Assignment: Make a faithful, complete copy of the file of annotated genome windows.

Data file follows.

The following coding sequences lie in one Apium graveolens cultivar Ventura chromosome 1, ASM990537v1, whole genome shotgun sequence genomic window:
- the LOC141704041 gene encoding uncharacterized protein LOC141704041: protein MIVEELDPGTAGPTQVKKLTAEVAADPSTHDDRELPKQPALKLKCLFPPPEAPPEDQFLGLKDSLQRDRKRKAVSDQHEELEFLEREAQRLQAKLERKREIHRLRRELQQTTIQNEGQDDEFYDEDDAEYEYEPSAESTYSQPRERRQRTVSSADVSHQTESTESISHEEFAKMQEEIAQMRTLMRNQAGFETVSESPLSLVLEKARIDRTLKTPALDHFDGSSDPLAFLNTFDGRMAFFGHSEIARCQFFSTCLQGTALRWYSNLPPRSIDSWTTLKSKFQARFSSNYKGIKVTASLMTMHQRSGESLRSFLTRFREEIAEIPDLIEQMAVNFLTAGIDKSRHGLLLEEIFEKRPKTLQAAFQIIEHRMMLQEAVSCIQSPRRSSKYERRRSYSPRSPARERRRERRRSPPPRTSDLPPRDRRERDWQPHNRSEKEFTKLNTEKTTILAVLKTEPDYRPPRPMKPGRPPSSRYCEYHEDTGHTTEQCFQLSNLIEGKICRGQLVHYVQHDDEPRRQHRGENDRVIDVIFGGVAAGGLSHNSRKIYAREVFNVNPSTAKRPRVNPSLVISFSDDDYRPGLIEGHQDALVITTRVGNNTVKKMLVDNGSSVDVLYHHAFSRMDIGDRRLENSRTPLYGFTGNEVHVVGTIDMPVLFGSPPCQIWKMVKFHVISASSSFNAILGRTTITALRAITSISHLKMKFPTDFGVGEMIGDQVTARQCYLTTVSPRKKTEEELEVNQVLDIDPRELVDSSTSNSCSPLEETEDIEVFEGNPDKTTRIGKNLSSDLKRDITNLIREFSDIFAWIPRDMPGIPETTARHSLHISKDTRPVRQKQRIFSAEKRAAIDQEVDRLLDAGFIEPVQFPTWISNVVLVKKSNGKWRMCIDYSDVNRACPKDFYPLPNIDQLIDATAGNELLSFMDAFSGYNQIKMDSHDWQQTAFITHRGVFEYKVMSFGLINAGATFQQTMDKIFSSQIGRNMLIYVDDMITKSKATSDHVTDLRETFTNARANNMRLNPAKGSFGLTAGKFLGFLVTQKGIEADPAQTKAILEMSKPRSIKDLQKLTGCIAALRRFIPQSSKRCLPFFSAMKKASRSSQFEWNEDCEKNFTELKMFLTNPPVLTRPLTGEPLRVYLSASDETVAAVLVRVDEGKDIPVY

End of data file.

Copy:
The following coding sequences lie in one Apium graveolens cultivar Ventura chromosome 1, ASM990537v1, whole genome shotgun sequence genomic window:
- the LOC141704041 gene encoding uncharacterized protein LOC141704041: protein MIVEELDPGTAGPTQVKKLTAEVAADPSTHDDRELPKQPALKLKCLFPPPEAPPEDQFLGLKDSLQRDRKRKAVSDQHEELEFLEREAQRLQAKLERKREIHRLRRELQQTTIQNEGQDDEFYDEDDAEYEYEPSAESTYSQPRERRQRTVSSADVSHQTESTESISHEEFAKMQEEIAQMRTLMRNQAGFETVSESPLSLVLEKARIDRTLKTPALDHFDGSSDPLAFLNTFDGRMAFFGHSEIARCQFFSTCLQGTALRWYSNLPPRSIDSWTTLKSKFQARFSSNYKGIKVTASLMTMHQRSGESLRSFLTRFREEIAEIPDLIEQMAVNFLTAGIDKSRHGLLLEEIFEKRPKTLQAAFQIIEHRMMLQEAVSCIQSPRRSSKYERRRSYSPRSPARERRRERRRSPPPRTSDLPPRDRRERDWQPHNRSEKEFTKLNTEKTTILAVLKTEPDYRPPRPMKPGRPPSSRYCEYHEDTGHTTEQCFQLSNLIEGKICRGQLVHYVQHDDEPRRQHRGENDRVIDVIFGGVAAGGLSHNSRKIYAREVFNVNPSTAKRPRVNPSLVISFSDDDYRPGLIEGHQDALVITTRVGNNTVKKMLVDNGSSVDVLYHHAFSRMDIGDRRLENSRTPLYGFTGNEVHVVGTIDMPVLFGSPPCQIWKMVKFHVISASSSFNAILGRTTITALRAITSISHLKMKFPTDFGVGEMIGDQVTARQCYLTTVSPRKKTEEELEVNQVLDIDPRELVDSSTSNSCSPLEETEDIEVFEGNPDKTTRIGKNLSSDLKRDITNLIREFSDIFAWIPRDMPGIPETTARHSLHISKDTRPVRQKQRIFSAEKRAAIDQEVDRLLDAGFIEPVQFPTWISNVVLVKKSNGKWRMCIDYSDVNRACPKDFYPLPNIDQLIDATAGNELLSFMDAFSGYNQIKMDSHDWQQTAFITHRGVFEYKVMSFGLINAGATFQQTMDKIFSSQIGRNMLIYVDDMITKSKATSDHVTDLRETFTNARANNMRLNPAKGSFGLTAGKFLGFLVTQKGIEADPAQTKAILEMSKPRSIKDLQKLTGCIAALRRFIPQSSKRCLPFFSAMKKASRSSQFEWNEDCEKNFTELKMFLTNPPVLTRPLTGEPLRVYLSASDETVAAVLVRVDEGKDIPVY